Technicalities No Use in Appeal 2006-05-30Posted by clype in Glasgow, Intolerance.
Appeal judges refused yesterday to quash the convictions on grounds of legal technicalities.
In 1999-09, Mr.Adams, an alcoholic former professional boxer who had a history of mental illness and stayed in a hostel in Glasgow, pushed Mr.Thomas Morgan, 46, another resident of the hostel, into the river at Glasgow Green and watched him drown. About two weeks later, he did the same to Mr.John Sinnamon, 52, another hostel resident who would have been a witness against Mr.Adams over the first death.
A jury acquitted Mr.Adams of murdering the men, but found him guilty of two ‘culpable homicide’ charges after psychiatrists said that he had been suffering from ‘diminished responsibility’. Mr.Adams was given two life sentences and ordered to serve at least 12 years.
In his appeal, lawyers for Mr.Adams said that no part of a trial should take place outwith the presence of the accused and jurors were told routinely that they had to reach a verdict only on the evidence that they had heard in court.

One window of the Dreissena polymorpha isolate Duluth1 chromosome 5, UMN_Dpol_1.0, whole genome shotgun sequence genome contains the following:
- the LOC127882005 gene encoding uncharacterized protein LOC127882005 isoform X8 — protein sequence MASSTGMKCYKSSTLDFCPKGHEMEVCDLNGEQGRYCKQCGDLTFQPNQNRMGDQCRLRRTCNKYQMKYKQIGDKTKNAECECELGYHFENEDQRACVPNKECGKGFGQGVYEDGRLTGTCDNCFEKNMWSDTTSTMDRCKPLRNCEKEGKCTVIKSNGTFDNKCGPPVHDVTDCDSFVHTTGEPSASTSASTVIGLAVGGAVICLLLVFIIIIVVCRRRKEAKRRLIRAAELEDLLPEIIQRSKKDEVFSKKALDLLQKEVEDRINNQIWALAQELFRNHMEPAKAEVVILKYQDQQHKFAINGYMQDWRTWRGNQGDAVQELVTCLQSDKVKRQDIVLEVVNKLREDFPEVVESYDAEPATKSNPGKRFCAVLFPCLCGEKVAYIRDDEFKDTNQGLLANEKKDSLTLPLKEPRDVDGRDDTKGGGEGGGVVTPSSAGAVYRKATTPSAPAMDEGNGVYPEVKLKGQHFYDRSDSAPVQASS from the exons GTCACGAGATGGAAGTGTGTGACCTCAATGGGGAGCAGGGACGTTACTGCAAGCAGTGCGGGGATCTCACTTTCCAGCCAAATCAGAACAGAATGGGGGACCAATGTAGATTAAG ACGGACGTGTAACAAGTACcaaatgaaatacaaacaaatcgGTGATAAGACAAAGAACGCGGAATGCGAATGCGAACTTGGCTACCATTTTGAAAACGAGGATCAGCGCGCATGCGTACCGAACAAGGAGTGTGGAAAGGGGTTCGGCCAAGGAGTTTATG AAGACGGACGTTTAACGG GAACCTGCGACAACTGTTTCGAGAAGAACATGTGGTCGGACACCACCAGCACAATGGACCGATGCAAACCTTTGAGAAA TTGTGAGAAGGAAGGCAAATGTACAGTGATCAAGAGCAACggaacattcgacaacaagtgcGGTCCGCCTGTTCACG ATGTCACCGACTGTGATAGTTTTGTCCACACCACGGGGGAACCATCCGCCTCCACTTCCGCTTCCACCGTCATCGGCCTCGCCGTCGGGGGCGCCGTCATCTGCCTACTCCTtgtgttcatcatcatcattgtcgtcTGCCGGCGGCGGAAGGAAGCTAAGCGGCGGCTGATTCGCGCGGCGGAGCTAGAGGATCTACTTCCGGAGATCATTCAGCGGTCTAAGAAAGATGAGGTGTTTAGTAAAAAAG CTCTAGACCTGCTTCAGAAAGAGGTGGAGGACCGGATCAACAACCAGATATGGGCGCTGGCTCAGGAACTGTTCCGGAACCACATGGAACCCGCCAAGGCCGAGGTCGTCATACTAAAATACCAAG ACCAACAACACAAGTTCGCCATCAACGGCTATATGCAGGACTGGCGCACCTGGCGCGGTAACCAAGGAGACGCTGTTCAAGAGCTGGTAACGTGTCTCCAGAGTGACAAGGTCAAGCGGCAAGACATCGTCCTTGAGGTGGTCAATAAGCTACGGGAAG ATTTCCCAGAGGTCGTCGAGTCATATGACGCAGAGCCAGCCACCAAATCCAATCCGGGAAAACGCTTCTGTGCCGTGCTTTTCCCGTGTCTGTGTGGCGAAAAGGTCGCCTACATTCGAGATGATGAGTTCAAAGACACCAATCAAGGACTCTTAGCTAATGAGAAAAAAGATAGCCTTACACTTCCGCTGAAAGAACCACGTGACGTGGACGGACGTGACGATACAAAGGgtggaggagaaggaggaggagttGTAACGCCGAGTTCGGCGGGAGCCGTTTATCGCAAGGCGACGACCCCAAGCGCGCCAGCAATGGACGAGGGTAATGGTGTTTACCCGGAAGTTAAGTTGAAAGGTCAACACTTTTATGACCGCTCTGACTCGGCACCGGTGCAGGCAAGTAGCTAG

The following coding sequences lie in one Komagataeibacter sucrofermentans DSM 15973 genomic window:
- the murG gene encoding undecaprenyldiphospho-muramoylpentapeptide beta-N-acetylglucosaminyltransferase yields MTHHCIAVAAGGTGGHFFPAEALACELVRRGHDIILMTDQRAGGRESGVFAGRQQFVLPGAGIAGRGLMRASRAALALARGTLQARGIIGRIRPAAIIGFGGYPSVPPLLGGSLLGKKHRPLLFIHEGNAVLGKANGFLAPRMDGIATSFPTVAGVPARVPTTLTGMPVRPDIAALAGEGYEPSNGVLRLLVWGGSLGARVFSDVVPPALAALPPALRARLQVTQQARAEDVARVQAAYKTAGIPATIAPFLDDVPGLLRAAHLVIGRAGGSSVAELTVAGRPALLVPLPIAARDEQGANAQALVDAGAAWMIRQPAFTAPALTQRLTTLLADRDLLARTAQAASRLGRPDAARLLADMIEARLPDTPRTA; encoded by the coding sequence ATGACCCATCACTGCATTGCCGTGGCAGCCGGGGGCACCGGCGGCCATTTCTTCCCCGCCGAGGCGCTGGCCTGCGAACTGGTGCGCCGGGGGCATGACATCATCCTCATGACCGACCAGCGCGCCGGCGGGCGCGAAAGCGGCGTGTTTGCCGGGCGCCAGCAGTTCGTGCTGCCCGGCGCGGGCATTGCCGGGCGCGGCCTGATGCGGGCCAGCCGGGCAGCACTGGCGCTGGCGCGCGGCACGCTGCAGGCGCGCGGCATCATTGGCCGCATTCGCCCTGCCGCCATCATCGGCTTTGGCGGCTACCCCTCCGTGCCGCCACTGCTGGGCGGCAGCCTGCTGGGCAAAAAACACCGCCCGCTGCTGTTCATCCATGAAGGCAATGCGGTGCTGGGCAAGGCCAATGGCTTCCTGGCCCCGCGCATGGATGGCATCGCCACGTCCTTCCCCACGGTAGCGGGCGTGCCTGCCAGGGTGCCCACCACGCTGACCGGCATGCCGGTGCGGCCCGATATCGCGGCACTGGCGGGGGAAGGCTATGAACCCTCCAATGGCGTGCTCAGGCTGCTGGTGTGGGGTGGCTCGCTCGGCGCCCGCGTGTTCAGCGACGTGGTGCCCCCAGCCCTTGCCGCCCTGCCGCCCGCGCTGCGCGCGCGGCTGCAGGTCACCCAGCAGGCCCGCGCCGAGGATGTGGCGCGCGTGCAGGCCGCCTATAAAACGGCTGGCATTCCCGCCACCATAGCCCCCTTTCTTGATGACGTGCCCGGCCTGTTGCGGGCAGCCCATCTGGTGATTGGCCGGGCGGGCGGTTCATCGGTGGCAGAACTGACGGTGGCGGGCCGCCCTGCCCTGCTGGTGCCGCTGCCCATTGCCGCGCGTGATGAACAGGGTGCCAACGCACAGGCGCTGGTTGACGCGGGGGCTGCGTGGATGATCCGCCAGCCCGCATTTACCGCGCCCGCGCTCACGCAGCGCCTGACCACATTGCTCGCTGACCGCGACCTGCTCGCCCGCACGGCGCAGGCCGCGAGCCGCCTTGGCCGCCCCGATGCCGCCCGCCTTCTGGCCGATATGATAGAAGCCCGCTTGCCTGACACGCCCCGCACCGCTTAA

However, a woman had disclosed after the trial that one of her co-jurors had said that he had visited the scene of the killings, which was close to the High Court in Glasgow where the trial was held. The woman added:
‘We had been instructed specifically not to go to the crime scene. His reaction was, “That’s where I stay, I pass that way every night”. I got the impression he went home that way, but he had taken a wee detour to have a look.’
The defence contended that the visit amounted to evidence-gathering and, therefore, part of the trial had taken place outwith the presence of the accused. Mr.Adams also complained that, without the authority of the judge, there had been a conversation about the visit between the female juror and the clerk of court while the jury was staying overnight in a hotel. It was another reason to hold that the verdicts had been invalidated, he claimed.
However, the Lord Justice-Clerk Lord Gill, who heard the appeal with Lords Macfadyen and Penrose, said both grounds would be rejected. Lord Gill added:
‘Even if there was a procedural irregularity on the part of a juror or on the part of the clerk, I consider there was no miscarriage of justice.
‘There is no evidence that the juror learned anything adverse to the defence from his visit, or that the clerk exerted any improper influence on the jury.
‘On the other hand, there was eye-witness evidence incriminating [Mr.Adams] on both charges.’
- ‘Judges uphold verdict on man who watched as two drowned‘ John Robertson, The Scotsman, 2006-05-30